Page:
An Phoblacht

Scottish independence closer than ever - Emergence of new pro-independence parties the key

ALAN McCOMBES, National Policy Co-ordinator for the Scottish Socialist Party, replies to MICK DERRIG's article in last week's paper which argued that devolution has successfully defused the campaign for Scottish independence.

Mick Derrig's article on the state of Scottish politics missed out some vital ingredients, which in turn renders his analysis one-sided and superficial.

It is true that the SNP has suffered a decline in both membership and electoral support in the past few years. But it is a mistake to draw from that the sweeping conclusion that "the dream of independence has been successfully defused by Tony Blair".

While the SNP's fortunes have declined, there has been a corresponding rise in smaller pro-independence supporting parties, principally the Scottish Socialist Party and the Scottish Green Party.

Between them, these parties won 13 MSPs in 2003 — up from just two in 1999. Their support among the electorate rose from 6% in 1999 to 15% in 2003.

In the 1997 General Election that swept Blair to power, one in five Scottish voters backed pro-independence parties. That figure is now one in three.

Mick Derrig says that Westminster neutered the Scottish Parliament by introducing a voting system that denies the SNP an overall majority. But the architects of devolution failed to foresee the emergence of the new pro-independence parties.

There are plans to launch by the end of this year 'Independence Convention' through which pro-independence parties and individuals can co-operate in accelerating the drive towards independence, while maintaining their distinct ideological positions.

There has been a dramatic long-term shifting of the sands in Scotland's relations with the UK. In 1979, just 38% of Scots rejected any sense of a British identity.

By 2002, that figure had risen to 77%.

Against that background, there is at least a strong possibility that the three pro-independence parties, plus independent MSPs who are anti-Union, will form an outright majority within the Scottish Parliament after the next election in 2007.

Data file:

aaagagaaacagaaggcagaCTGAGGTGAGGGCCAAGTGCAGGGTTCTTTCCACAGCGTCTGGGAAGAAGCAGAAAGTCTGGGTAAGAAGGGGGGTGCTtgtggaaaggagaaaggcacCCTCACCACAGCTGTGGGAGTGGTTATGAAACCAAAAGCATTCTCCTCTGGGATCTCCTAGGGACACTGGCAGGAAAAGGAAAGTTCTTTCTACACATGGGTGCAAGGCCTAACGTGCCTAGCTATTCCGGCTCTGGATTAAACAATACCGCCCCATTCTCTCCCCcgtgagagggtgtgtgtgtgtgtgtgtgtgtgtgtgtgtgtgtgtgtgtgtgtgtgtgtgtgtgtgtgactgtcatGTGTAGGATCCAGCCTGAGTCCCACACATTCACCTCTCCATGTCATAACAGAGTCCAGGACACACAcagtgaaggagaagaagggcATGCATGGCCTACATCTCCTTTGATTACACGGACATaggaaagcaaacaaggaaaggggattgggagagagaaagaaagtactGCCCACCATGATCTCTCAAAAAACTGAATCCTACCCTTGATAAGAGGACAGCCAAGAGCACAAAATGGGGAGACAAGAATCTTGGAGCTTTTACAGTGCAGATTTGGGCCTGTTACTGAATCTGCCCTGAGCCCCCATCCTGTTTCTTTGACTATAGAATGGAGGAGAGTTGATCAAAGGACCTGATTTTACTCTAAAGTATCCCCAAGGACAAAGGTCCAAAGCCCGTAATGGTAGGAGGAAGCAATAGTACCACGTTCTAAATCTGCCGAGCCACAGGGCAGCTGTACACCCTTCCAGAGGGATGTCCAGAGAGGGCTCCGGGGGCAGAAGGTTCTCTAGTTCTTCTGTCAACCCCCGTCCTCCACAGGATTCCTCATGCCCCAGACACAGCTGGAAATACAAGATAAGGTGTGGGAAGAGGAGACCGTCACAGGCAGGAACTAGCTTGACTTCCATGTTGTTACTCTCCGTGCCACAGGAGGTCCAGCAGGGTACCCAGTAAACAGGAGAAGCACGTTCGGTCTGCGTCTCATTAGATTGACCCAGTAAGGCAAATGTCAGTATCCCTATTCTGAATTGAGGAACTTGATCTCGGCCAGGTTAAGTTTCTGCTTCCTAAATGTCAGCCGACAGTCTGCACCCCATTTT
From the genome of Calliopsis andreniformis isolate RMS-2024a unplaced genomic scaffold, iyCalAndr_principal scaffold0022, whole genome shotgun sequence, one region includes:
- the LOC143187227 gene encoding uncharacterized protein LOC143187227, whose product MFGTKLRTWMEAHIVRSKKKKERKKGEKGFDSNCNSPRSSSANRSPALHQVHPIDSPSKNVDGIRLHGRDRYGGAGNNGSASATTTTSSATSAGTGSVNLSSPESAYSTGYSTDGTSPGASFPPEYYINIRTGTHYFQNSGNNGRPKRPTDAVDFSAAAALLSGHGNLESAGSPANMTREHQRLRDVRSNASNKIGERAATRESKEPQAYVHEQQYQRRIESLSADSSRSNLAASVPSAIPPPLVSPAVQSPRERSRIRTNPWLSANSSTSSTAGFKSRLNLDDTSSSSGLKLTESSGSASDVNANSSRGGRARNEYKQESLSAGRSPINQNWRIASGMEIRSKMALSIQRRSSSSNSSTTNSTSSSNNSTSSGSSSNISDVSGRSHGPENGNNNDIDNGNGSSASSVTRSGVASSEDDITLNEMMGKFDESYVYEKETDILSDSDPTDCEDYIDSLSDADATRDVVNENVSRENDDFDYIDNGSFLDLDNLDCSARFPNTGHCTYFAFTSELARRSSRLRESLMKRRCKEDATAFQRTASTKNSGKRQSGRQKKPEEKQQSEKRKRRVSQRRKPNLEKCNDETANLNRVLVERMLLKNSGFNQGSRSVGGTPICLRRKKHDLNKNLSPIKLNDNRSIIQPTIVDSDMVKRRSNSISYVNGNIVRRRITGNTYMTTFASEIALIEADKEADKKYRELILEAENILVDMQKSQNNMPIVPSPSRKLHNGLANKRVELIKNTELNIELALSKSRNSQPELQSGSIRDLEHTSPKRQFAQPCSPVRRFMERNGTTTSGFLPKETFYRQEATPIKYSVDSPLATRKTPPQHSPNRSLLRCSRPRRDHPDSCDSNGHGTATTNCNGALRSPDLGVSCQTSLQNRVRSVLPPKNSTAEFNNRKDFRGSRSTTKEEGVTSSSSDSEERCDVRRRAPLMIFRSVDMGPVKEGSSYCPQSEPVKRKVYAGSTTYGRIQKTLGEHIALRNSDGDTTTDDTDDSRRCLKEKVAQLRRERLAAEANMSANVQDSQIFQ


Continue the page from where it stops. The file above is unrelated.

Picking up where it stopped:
Mick Derrig is also on shaky ground when he attributes the SNP's decline to disillusionment over the cost of the new Holyrood Parliament building.

Newspapers such as the Tory-unionist Scotsman have indeed tried to use the spiralling costs of the building as evidence that Scots "don't deserve the power that they have, never mind deserve to be entrusted with full sovereignty".

But most people are well aware that it was the Westminster Government, backed by the pro-Union parties in Scotland, which took the key decisions that led to the Holyrood fiasco.

According to a recent poll carried out by the respected Joseph Rowntree Reform Trust, 66% of Scots want more power to be transferred to the Scottish Parliament. The poll also found that fewer than 5% want a return to direct rule from Westminster.

Yes, there is disappointment at the failure of the Scottish Parliament to make a real difference; but that is dwarfed by the contempt felt towards a Westminster government which is up to its neck in blood and lies.

The SNP's failure to capitalise on anti-Westminster sentiment has little to do with the Holyrood project and plenty to do with the party's increasingly bland, boring, pro-establishment image.

Even the SNP's own leadership contestants have acknowledged that fact over the past weeks of campaigning.

Far from proving Tony Blair "totally and utterly correct", the shift of hundreds of thousands of Scottish voters from the SNP — and from Labour — towards new, radical, leftist, pro-independence parties, means that the long term future of the United Kingdom is more precarious than the New Labour establishment could ever have anticipated prior to the setting up of the Scottish Parliament.

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